In the world today we don’t have very much real money, we operate almost entirely on promises. You may imagine that the statement you get from a bank guarantees your cash – it doesn’t. There isn’t a pile of cash or gold anywhere that is large enough to supply those promises.

If you gathered all the hard currency in the world, notes and coins, it might just pay off one third of the US national debt. Your bank statement is a promise, backed by faith, but not real money or gold. Gold itself doesn’t have any great practical uses, it’s main use is jewellery, but it is rare. All the gold in the world would fit in three Olympic swimming pools. That is a lot of gold, but not nearly enough. All that gold might pay off another third of the US national debt. What about the other third? And that’s just the US.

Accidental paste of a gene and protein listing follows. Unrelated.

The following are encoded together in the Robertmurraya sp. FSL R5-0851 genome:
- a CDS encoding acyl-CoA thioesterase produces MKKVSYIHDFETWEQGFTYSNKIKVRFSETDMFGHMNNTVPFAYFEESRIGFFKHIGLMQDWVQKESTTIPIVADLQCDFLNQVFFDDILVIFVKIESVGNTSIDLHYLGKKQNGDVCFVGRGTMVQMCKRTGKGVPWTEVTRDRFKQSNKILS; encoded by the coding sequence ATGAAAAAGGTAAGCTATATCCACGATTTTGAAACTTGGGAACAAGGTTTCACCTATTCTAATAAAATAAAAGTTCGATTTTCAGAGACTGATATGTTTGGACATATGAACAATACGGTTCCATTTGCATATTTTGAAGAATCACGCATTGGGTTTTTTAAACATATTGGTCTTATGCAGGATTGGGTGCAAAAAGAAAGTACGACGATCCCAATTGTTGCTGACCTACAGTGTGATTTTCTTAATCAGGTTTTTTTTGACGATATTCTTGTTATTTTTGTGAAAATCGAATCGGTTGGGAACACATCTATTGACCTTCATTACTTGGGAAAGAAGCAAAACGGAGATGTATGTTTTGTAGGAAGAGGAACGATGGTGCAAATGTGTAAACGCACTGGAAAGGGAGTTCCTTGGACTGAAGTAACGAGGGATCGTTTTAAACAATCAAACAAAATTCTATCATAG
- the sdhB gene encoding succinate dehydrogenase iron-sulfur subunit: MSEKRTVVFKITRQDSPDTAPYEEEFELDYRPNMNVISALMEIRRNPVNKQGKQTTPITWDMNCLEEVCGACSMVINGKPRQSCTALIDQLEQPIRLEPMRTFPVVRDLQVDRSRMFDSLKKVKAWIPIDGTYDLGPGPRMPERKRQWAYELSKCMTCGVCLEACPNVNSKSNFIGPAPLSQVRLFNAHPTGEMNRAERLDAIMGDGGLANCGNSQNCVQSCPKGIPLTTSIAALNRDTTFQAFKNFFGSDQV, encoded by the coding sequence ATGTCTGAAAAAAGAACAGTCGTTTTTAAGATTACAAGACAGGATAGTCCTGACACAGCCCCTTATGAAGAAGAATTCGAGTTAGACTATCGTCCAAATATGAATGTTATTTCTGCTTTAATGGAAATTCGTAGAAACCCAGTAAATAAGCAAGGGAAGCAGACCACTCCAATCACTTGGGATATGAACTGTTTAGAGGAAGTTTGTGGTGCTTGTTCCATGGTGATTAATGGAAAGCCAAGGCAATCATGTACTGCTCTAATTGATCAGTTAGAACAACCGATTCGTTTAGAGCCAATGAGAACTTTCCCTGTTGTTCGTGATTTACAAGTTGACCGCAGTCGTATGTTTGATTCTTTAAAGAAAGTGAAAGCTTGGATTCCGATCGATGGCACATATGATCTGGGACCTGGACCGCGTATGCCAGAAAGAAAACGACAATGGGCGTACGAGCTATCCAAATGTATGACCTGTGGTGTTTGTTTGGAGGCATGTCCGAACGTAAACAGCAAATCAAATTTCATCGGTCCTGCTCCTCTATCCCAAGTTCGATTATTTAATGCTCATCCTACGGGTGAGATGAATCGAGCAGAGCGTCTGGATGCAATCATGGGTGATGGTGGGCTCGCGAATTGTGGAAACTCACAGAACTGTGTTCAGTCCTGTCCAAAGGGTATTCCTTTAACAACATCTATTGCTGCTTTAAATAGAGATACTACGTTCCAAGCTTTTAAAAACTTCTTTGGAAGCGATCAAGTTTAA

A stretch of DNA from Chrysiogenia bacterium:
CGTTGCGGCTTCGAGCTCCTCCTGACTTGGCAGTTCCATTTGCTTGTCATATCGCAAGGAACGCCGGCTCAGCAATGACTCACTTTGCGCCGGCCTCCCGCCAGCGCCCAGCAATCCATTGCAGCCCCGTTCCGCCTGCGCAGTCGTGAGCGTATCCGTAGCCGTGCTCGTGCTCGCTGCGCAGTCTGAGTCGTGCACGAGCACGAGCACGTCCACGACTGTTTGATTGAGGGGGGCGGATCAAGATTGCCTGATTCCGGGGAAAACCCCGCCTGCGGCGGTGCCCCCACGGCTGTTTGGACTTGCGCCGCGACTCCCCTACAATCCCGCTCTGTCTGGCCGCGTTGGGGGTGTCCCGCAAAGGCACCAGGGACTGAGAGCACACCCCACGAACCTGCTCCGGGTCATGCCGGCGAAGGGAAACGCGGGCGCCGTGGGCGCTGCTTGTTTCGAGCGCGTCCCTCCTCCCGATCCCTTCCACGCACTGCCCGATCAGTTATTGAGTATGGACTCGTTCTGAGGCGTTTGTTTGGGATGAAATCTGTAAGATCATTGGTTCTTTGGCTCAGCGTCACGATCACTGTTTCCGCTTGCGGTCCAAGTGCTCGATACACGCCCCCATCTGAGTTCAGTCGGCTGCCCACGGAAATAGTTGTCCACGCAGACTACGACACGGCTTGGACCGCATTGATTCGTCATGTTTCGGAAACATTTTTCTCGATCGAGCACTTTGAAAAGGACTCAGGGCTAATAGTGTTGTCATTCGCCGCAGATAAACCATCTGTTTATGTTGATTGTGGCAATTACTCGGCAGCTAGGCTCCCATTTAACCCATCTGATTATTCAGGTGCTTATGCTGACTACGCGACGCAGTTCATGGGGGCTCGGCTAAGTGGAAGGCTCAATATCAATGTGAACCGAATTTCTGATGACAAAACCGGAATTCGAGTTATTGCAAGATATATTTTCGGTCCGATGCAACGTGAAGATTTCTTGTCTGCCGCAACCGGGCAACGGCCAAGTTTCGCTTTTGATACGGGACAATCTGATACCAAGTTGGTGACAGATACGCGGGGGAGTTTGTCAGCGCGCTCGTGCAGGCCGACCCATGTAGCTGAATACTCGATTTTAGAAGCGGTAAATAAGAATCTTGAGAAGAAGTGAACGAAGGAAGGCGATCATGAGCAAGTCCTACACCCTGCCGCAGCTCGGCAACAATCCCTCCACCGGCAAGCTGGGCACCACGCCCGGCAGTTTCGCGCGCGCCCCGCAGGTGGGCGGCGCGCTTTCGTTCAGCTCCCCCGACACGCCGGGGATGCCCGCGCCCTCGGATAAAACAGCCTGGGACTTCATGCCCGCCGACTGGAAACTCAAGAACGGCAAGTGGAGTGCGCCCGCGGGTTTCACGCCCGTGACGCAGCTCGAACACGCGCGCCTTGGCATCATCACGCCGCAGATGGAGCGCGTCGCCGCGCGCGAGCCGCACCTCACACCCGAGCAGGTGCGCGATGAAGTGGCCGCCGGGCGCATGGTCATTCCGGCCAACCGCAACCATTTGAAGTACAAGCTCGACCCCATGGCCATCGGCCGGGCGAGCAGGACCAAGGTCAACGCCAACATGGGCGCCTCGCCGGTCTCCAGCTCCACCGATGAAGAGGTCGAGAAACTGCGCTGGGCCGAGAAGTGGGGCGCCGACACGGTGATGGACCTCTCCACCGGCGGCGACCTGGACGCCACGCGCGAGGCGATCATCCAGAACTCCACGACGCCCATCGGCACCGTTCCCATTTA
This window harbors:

In financial terms we have built castles made of promises. They may crumble one day.

gold bullion coins

Gold bullion coins are minted by many countries. They almost pure gold and, although the price of gold goes up and down, they are more reliable than paper promises – if you can afford them.

Royal Albert Dock, Liverpool

royal albert dock, liverpool

This was originally a commissioned illustration of the Royal Albert Dock for the Museums of Merseyside – it has always remained a personal favourite and I reworked it to produce this poster sized version.

There are always a variety of boats in and around this dock, although you would be very lucky to find these three there at the same time.

Docks as a remnant of our industrial past have a very special place in my life, but more the London docks in my youth than Liverpool.

This poster is available to purchase in four sizes from A1, A2, A3 and A4. All prints are made to order snd produced on a silk matt 170gsm paper.

For those who are not familiar with all the ‘A’ paper sizes, a visual guide to these is shown below:

poster size guides A1 to A4